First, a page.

The Federal Trade Commission (FTC) finalized a settlement with MoviePass, the much-maligned subscription app that promised users the ability to see unlimited movies for a monthly fee. The agency alleged that the operators of the app took steps to block subscribers from using the app as advertised and didn’t secure users’ personal data.
MoviePass first promised users the ability to see unlimited movies per month for a subscription fee. However, the app soon faced numerous issues including changing its pricing plans and not providing tickets for major film releases. The app’s woes became somewhat of a meme online. The New York Attorney General opened an investigation into MoviePass to see whether it misled investors.
In a complaint against the company, the FTC alleged that MoviePass invalidated users’ passwords while falsely claiming that there was “suspicious activity” on their accounts. The agency also alleged that MoviePass caused “thousands” of subscribers to be blocked from using their service because of issues with a verification system the company implemented that required users to take a photo of their tickets within a certain time frame.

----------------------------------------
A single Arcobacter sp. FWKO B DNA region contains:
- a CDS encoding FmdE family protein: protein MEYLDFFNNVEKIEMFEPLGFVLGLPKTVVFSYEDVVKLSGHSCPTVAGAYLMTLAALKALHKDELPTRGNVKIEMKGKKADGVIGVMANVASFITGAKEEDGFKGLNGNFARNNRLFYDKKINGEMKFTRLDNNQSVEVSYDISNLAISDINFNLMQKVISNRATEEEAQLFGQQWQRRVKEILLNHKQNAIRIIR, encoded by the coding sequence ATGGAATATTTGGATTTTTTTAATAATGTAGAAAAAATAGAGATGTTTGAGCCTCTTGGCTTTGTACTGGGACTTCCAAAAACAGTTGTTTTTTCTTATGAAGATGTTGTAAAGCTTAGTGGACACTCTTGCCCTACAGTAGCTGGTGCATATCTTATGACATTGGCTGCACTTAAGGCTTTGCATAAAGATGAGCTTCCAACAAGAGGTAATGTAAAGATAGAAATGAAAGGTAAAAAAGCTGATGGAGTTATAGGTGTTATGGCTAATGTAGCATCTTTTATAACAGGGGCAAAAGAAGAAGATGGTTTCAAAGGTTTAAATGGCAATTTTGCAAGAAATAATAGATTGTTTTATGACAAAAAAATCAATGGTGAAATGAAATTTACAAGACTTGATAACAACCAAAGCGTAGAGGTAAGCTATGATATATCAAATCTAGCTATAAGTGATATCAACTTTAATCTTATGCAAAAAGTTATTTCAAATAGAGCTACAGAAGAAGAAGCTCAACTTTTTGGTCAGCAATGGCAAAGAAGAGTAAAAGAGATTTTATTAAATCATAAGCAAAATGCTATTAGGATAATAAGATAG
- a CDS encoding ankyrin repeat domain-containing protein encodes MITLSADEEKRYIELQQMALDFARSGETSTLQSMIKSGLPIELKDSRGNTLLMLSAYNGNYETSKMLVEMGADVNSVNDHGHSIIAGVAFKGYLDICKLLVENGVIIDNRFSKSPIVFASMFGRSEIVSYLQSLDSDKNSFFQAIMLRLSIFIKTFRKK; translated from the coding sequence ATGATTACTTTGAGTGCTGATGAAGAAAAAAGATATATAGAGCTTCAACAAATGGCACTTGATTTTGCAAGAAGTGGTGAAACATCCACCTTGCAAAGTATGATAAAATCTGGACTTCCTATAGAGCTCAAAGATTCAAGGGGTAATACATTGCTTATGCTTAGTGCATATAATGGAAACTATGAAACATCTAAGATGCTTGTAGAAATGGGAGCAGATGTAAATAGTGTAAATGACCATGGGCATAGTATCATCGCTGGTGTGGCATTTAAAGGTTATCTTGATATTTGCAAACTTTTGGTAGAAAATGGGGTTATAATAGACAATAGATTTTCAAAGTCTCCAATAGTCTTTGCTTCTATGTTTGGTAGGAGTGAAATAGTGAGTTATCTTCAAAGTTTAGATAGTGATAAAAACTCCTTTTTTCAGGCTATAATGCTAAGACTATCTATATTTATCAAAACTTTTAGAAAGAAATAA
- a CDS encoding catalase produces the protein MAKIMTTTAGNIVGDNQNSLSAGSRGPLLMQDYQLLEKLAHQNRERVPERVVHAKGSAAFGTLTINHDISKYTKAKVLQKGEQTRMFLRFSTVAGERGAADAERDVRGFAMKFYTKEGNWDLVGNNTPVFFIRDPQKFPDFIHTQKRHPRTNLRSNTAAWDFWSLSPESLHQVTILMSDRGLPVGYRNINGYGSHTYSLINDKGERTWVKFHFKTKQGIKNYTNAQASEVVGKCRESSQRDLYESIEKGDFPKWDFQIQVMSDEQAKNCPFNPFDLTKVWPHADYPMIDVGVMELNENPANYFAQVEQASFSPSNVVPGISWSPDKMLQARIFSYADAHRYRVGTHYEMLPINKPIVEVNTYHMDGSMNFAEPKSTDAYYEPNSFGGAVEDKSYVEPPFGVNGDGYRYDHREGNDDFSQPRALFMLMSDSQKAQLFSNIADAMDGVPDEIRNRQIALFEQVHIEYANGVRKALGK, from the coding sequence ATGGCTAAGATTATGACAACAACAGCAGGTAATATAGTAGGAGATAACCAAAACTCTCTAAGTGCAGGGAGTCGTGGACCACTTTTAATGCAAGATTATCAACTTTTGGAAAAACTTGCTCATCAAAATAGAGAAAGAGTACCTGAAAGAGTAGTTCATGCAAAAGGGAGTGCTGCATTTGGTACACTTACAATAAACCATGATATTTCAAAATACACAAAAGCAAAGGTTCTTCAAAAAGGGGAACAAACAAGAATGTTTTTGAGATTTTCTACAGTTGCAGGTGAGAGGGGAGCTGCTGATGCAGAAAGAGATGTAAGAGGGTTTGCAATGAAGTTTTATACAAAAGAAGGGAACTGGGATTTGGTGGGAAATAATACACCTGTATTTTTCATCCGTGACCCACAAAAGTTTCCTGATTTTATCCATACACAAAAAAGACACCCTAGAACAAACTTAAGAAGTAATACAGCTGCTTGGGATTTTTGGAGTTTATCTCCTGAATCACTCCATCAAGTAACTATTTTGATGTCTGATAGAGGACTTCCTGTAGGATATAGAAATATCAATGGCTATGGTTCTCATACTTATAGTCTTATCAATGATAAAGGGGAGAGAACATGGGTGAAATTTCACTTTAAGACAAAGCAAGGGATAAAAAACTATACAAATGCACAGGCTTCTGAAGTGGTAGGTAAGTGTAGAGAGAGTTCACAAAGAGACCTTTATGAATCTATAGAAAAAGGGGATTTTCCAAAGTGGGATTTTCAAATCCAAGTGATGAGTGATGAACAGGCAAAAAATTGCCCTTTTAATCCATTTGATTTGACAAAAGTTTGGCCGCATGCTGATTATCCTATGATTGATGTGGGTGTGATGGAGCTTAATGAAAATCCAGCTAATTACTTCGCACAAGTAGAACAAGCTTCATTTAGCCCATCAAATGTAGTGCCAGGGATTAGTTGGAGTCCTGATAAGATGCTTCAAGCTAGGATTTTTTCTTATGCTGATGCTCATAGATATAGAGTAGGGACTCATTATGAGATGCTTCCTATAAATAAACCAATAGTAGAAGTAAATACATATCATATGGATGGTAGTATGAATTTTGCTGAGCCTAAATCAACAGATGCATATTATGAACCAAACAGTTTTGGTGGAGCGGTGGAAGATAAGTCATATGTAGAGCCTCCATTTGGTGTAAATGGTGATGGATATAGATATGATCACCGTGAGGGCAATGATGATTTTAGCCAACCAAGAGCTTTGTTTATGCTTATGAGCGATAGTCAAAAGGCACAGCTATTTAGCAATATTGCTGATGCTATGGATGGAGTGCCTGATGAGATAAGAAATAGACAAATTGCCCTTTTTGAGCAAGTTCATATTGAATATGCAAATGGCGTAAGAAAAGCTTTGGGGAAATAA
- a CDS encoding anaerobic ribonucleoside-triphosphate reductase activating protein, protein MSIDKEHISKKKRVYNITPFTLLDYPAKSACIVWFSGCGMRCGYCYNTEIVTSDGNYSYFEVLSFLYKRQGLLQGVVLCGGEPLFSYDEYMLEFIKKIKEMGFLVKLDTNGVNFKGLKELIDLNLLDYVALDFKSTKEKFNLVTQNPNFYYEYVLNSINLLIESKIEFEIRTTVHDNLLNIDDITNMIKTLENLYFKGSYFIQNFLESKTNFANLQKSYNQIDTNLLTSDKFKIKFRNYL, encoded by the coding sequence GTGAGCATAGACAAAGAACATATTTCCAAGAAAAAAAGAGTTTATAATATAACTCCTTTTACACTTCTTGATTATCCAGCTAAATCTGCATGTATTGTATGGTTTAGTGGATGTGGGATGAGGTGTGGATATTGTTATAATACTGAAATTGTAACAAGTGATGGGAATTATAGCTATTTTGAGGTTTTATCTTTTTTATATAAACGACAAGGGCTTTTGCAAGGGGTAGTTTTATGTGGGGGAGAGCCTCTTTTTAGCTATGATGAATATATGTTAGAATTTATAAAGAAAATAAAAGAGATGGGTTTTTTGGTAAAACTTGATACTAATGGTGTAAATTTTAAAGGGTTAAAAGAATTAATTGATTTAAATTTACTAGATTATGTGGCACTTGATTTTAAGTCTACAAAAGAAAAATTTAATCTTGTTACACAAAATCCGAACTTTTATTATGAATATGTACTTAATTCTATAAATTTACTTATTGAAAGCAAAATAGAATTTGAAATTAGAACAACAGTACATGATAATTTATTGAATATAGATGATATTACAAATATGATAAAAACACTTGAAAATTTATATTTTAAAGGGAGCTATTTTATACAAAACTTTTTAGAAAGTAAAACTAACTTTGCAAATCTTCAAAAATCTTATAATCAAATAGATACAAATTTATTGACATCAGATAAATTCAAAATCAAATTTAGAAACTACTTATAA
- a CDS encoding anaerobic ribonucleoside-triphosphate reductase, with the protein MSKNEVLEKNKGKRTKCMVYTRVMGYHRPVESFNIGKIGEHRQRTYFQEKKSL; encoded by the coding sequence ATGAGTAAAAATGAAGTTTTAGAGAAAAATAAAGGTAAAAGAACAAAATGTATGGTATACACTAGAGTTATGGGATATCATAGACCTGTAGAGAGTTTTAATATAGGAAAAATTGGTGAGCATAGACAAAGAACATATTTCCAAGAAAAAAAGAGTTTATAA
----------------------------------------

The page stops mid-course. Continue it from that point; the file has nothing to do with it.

Finally, the FTC said Movie Pass used “trip wires” that blocked its most active users—people who saw three or more movies a month—once they hit “certain thresholds based on their monthly cost to the company.”
The FTC also alleged that the company stored personal information of users in plain text, leaving names, email addresses, birth dates, credit card information, and geolocation information unencrypted. A security researcher found an exposed database of the customer information on a server that didn’t have a password, according to TechCrunch.
Under the finalized settlement, MoviePass, its CEO Mitchell Lowe, and parent company Helios and Matheson Analytics, will be barred from misrepresenting their business and data security practices. Any business controlled by MoviePass, Helios and Matheson Analytics, or the CEO will also be required have “comprehensive information security programs.” They will also need to notify the FTC of future data breaches, and must annually certify that it is complying with the settlement. If they violate the order, they face penalties of $43,792 per violation every day.
Helios filed for bankruptcy in January 2020. Because the FTC’s settlement agreement came after the company went under, the FTC was not able to obtain financial restitution for users of MoviePass who were duped by the service.